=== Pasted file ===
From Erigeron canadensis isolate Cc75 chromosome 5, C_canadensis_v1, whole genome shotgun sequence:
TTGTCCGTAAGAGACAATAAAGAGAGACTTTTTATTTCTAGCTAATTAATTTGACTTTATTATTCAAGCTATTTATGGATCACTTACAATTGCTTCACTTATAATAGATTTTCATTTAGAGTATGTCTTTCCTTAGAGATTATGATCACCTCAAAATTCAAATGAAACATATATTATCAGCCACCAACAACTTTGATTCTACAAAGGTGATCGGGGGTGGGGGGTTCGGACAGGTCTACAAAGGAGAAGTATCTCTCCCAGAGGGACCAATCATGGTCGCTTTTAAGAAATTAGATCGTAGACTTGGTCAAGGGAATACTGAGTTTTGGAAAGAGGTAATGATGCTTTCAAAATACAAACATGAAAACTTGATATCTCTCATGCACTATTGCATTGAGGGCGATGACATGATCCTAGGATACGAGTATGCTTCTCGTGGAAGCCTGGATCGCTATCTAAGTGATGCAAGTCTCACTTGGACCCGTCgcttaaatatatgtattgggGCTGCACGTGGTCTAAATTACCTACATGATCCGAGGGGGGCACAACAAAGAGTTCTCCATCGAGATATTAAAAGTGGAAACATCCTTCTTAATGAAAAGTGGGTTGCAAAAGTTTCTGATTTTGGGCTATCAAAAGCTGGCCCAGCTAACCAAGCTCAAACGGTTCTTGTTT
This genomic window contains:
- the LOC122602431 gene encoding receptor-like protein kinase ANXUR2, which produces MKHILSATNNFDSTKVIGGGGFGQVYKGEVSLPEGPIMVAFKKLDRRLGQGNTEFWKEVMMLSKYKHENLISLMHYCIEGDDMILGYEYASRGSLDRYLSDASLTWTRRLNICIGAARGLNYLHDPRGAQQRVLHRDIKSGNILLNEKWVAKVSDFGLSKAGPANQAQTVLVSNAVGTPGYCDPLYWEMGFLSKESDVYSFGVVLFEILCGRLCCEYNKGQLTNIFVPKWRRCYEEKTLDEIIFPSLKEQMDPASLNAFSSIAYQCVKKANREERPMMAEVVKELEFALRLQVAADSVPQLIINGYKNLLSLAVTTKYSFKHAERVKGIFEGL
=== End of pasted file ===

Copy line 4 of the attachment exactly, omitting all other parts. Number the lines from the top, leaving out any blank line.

- the LOC122602431 gene encoding receptor-like protein kinase ANXUR2, which produces MKHILSATNNFDSTKVIGGGGFGQVYKGEVSLPEGPIMVAFKKLDRRLGQGNTEFWKEVMMLSKYKHENLISLMHYCIEGDDMILGYEYASRGSLDRYLSDASLTWTRRLNICIGAARGLNYLHDPRGAQQRVLHRDIKSGNILLNEKWVAKVSDFGLSKAGPANQAQTVLVSNAVGTPGYCDPLYWEMGFLSKESDVYSFGVVLFEILCGRLCCEYNKGQLTNIFVPKWRRCYEEKTLDEIIFPSLKEQMDPASLNAFSSIAYQCVKKANREERPMMAEVVKELEFALRLQVAADSVPQLIINGYKNLLSLAVTTKYSFKHAERVKGIFEGL